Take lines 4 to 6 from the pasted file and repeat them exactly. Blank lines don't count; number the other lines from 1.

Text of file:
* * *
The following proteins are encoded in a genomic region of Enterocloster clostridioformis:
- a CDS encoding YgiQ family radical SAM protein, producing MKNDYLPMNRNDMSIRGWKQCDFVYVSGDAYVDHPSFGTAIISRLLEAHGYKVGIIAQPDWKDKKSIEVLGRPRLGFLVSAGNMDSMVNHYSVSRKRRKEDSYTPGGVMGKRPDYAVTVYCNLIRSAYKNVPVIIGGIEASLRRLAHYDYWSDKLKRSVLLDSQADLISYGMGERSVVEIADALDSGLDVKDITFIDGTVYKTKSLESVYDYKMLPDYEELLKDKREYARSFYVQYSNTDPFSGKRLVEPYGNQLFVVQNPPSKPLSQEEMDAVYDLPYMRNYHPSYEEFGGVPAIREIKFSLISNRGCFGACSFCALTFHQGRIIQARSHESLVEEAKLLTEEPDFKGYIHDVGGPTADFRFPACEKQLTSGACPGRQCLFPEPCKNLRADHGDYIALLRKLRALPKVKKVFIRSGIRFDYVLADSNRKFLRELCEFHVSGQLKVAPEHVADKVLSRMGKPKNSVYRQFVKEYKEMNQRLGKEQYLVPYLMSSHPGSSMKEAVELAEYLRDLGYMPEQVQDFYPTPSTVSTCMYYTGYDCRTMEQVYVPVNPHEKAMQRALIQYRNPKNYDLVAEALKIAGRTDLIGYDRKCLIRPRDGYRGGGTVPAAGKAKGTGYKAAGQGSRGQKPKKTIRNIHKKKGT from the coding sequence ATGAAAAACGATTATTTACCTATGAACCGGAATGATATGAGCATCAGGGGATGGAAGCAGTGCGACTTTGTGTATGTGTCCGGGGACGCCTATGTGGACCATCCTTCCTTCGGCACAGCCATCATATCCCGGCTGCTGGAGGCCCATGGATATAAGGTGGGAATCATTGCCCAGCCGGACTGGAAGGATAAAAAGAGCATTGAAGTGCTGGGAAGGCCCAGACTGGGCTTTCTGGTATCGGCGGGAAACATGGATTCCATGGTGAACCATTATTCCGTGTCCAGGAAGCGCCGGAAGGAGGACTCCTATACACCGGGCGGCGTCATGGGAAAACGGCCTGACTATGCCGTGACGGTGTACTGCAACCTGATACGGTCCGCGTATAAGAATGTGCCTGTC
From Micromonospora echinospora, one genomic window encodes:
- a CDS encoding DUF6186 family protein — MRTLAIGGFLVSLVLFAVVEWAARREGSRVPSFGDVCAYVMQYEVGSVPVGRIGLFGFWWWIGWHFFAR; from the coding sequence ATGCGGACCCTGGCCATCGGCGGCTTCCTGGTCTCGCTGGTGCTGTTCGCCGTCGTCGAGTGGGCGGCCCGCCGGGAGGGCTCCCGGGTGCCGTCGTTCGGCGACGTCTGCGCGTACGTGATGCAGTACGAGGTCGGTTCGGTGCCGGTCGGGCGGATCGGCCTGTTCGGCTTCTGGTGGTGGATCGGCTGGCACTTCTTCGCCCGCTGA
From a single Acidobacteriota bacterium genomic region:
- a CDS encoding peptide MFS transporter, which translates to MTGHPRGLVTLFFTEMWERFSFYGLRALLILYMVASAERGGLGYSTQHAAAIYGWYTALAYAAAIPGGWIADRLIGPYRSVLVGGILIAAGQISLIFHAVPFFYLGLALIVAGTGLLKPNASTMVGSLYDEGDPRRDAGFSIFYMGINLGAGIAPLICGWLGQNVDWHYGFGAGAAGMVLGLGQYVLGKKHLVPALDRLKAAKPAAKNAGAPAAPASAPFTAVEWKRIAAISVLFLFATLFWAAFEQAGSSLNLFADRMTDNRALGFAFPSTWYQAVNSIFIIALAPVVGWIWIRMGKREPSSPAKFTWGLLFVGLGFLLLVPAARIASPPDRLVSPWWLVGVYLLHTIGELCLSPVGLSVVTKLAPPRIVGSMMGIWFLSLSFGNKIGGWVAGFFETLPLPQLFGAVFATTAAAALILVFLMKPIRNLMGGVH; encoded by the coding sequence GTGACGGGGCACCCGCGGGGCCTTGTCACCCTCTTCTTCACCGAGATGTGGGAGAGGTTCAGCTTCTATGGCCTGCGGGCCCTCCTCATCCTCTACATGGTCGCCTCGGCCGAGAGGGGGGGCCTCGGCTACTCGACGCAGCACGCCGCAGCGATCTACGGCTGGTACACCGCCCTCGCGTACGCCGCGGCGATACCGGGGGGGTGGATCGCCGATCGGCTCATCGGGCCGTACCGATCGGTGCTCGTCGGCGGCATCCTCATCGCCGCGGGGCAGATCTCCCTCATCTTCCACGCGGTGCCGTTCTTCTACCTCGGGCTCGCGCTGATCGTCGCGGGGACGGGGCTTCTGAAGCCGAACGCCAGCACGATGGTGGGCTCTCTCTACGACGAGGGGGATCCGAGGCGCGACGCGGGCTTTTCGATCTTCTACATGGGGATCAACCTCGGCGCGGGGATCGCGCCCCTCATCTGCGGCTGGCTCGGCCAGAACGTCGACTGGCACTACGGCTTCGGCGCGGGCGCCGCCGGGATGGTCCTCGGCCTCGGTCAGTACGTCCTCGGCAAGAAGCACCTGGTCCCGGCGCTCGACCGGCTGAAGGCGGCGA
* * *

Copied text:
- a CDS encoding DUF6186 family protein — MRTLAIGGFLVSLVLFAVVEWAARREGSRVPSFGDVCAYVMQYEVGSVPVGRIGLFGFWWWIGWHFFAR; from the coding sequence ATGCGGACCCTGGCCATCGGCGGCTTCCTGGTCTCGCTGGTGCTGTTCGCCGTCGTCGAGTGGGCGGCCCGCCGGGAGGGCTCCCGGGTGCCGTCGTTCGGCGACGTCTGCGCGTACGTGATGCAGTACGAGGTCGGTTCGGTGCCGGTCGGGCGGATCGGCCTGTTCGGCTTCTGGTGGTGGATCGGCTGGCACTTCTTCGCCCGCTGA
From a single Acidobacteriota bacterium genomic region:
- a CDS encoding peptide MFS transporter, which translates to MTGHPRGLVTLFFTEMWERFSFYGLRALLILYMVASAERGGLGYSTQHAAAIYGWYTALAYAAAIPGGWIADRLIGPYRSVLVGGILIAAGQISLIFHAVPFFYLGLALIVAGTGLLKPNASTMVGSLYDEGDPRRDAGFSIFYMGINLGAGIAPLICGWLGQNVDWHYGFGAGAAGMVLGLGQYVLGKKHLVPALDRLKAAKPAAKNAGAPAAPASAPFTAVEWKRIAAISVLFLFATLFWAAFEQAGSSLNLFADRMTDNRALGFAFPSTWYQAVNSIFIIALAPVVGWIWIRMGKREPSSPAKFTWGLLFVGLGFLLLVPAARIASPPDRLVSPWWLVGVYLLHTIGELCLSPVGLSVVTKLAPPRIVGSMMGIWFLSLSFGNKIGGWVAGFFETLPLPQLFGAVFATTAAAALILVFLMKPIRNLMGGVH; encoded by the coding sequence GTGACGGGGCACCCGCGGGGCCTTGTCACCCTCTTCTTCACCGAGATGTGGGAGAGGTTCAGCTTCTATGGCCTGCGGGCCCTCCTCATCCTCTACATGGTCGCCTCGGCCGAGAGGGGGGGCCTCGGCTACTCGACGCAGCACGCCGCAGCGATCTACGGCTGGTACACCGCCCTCGCGTACGCCGCGGCGATACCGGGGGGGTGGATCGCCGATCGGCTCATCGGGCCGTACCGATCGGTGCTCGTCGGCGGCATCCTCATCGCCGCGGGGCAGATCTCCCTCATCTTCCACGCGGTGCCGTTCTTCTACCTCGGGCTCGCGCTGATCGTCGCGGGGACGGGGCTTCTGAAGCCGAACGCCAGCACGATGGTGGGCTCTCTCTACGACGAGGGGGATCCGAGGCGCGACGCGGGCTTTTCGATCTTCTACATGGGGATCAACCTCGGCGCGGGGATCGCGCCCCTCATCTGCGGCTGGCTCGGCCAGAACGTCGACTGGCACTACGGCTTCGGCGCGGGCGCCGCCGGGATGGTCCTCGGCCTCGGTCAGTACGTCCTCGGCAAGAAGCACCTGGTCCCGGCGCTCGACCGGCTGAAGGCGGCGA